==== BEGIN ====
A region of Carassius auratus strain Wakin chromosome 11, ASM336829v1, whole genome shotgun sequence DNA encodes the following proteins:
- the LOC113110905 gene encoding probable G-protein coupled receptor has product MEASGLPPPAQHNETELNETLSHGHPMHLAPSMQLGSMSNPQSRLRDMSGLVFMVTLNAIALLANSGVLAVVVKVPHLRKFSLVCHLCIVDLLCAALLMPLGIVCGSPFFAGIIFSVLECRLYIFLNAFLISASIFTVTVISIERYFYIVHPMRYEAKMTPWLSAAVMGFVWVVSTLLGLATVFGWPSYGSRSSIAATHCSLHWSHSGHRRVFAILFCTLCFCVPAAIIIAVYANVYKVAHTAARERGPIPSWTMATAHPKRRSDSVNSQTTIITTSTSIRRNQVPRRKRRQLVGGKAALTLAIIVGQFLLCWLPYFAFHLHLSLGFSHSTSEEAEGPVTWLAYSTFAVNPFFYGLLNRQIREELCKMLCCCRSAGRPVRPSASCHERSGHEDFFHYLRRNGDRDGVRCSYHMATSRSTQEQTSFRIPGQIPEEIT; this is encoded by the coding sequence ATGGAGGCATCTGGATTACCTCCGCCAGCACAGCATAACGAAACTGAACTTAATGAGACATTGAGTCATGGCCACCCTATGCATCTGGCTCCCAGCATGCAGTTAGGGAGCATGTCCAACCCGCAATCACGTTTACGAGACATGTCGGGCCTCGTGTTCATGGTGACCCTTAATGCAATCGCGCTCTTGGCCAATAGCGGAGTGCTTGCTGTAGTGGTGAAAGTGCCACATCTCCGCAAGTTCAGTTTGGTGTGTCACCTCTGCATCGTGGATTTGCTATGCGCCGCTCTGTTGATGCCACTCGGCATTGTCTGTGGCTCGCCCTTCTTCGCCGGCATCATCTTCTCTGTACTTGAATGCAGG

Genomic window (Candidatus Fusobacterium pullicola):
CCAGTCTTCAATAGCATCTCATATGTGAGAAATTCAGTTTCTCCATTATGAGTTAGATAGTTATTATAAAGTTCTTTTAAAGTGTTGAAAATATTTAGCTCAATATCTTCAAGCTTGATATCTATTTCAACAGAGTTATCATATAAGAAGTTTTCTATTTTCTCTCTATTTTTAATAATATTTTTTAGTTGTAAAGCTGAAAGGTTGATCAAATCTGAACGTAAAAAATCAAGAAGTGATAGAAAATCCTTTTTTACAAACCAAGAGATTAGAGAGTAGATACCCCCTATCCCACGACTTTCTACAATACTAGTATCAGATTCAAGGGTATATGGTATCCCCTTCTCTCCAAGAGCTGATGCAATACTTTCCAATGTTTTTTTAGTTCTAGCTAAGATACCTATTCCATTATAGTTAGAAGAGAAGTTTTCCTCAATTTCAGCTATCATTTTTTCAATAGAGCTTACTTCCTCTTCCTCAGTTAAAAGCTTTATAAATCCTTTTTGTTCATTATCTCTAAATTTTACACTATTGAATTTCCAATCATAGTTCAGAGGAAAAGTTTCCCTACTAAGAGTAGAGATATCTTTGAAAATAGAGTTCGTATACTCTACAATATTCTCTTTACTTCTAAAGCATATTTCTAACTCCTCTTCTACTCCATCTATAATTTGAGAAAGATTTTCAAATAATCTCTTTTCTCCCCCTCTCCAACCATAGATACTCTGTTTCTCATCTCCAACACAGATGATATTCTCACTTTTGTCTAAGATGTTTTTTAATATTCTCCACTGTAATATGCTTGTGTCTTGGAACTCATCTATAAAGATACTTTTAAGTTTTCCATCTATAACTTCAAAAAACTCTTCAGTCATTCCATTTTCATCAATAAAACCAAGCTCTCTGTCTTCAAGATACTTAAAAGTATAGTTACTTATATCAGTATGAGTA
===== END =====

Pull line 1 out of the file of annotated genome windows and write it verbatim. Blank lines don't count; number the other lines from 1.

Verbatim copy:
A region of Carassius auratus strain Wakin chromosome 11, ASM336829v1, whole genome shotgun sequence DNA encodes the following proteins: